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Patients worry that making complaints will affect care

About 10% of NHS patients have resisted making complaints about poor standards because they fear complaining would affect the quality of care and treatment they receive, a new study has revealed.

The research highlighted that about two-thirds of patients experiencing problems with their GP or hospital care chose not to complain for other reasons.

More than 5,000 patients were surveyed as part of the report, which revealed the most common reasons for not complaining were that patients don’t believe anyone will listen to them (10.5%) and that the quality of care and treatment they receive will be negatively affected (10.25%).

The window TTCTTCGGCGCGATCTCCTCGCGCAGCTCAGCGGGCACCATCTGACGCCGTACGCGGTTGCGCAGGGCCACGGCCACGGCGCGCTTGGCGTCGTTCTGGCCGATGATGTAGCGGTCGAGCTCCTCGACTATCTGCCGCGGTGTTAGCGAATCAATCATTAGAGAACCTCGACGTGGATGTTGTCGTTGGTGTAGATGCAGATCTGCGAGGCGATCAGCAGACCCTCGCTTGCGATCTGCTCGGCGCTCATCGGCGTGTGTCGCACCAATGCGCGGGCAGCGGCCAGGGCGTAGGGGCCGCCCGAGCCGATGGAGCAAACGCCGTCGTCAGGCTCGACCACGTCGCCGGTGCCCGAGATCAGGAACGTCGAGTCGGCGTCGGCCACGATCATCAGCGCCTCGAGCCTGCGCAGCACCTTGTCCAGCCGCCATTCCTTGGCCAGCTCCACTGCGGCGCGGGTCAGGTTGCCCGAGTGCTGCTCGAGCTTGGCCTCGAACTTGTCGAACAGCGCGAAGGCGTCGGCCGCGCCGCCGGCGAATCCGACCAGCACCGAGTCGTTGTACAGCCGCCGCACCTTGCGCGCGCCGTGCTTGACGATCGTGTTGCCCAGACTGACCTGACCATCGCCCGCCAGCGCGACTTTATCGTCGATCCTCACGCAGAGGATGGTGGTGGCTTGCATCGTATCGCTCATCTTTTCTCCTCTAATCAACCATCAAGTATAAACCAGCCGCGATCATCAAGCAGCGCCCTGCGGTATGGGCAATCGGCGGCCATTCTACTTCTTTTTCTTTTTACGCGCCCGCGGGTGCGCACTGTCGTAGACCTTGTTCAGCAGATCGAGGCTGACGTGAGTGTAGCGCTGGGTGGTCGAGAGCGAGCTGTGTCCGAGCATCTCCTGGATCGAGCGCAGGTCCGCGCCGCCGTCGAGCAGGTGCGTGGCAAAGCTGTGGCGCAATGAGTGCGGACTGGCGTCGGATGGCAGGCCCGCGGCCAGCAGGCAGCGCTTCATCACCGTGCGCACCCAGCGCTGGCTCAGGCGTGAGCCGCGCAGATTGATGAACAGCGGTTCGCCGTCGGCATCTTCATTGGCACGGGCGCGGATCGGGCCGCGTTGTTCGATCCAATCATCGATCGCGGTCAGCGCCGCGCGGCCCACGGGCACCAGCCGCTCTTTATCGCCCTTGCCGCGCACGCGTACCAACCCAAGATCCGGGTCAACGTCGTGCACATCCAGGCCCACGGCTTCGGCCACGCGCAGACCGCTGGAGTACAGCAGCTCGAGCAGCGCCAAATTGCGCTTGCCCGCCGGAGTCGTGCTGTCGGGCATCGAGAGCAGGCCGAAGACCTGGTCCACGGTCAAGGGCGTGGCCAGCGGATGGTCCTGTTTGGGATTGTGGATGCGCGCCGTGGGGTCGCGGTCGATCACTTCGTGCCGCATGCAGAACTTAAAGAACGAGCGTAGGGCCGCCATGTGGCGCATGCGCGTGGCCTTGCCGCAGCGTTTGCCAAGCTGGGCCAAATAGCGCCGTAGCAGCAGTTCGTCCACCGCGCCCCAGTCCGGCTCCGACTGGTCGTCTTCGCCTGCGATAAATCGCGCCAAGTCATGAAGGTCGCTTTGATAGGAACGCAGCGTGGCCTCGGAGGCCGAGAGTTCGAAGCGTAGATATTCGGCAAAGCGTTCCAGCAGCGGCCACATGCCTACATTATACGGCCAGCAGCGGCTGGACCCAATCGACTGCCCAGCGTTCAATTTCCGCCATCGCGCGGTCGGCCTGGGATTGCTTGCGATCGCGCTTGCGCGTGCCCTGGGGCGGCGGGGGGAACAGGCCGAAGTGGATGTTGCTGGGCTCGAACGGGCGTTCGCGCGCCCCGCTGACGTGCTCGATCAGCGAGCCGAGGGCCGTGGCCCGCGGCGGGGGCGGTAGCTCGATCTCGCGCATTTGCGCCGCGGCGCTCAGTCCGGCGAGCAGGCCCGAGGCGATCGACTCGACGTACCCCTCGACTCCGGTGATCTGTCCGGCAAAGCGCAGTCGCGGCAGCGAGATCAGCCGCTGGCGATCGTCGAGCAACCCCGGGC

Medical negligence law firm Fletchers Solicitors carried out the research, which was announced at the start up of year-long campaign, Listening Project, aiming to help investigate ways the NHS can improve its ability to listen to patients.

Over 50% of patients are believed to have said they had, or knew a family member who had, a reason to complain about their treatment, yet less than a third (18%) chose to do so.

“The results are a worrying sign that trust between patients and the NHS is starting to break down,” says Ed Fletcher, CEO of Fletchers Solicitors.

“Many of the people we speak with who have suffered an injury as a result of treatment really just want a clear explanation and apology for what has happened to them, but such transparency is rarely forthcoming.”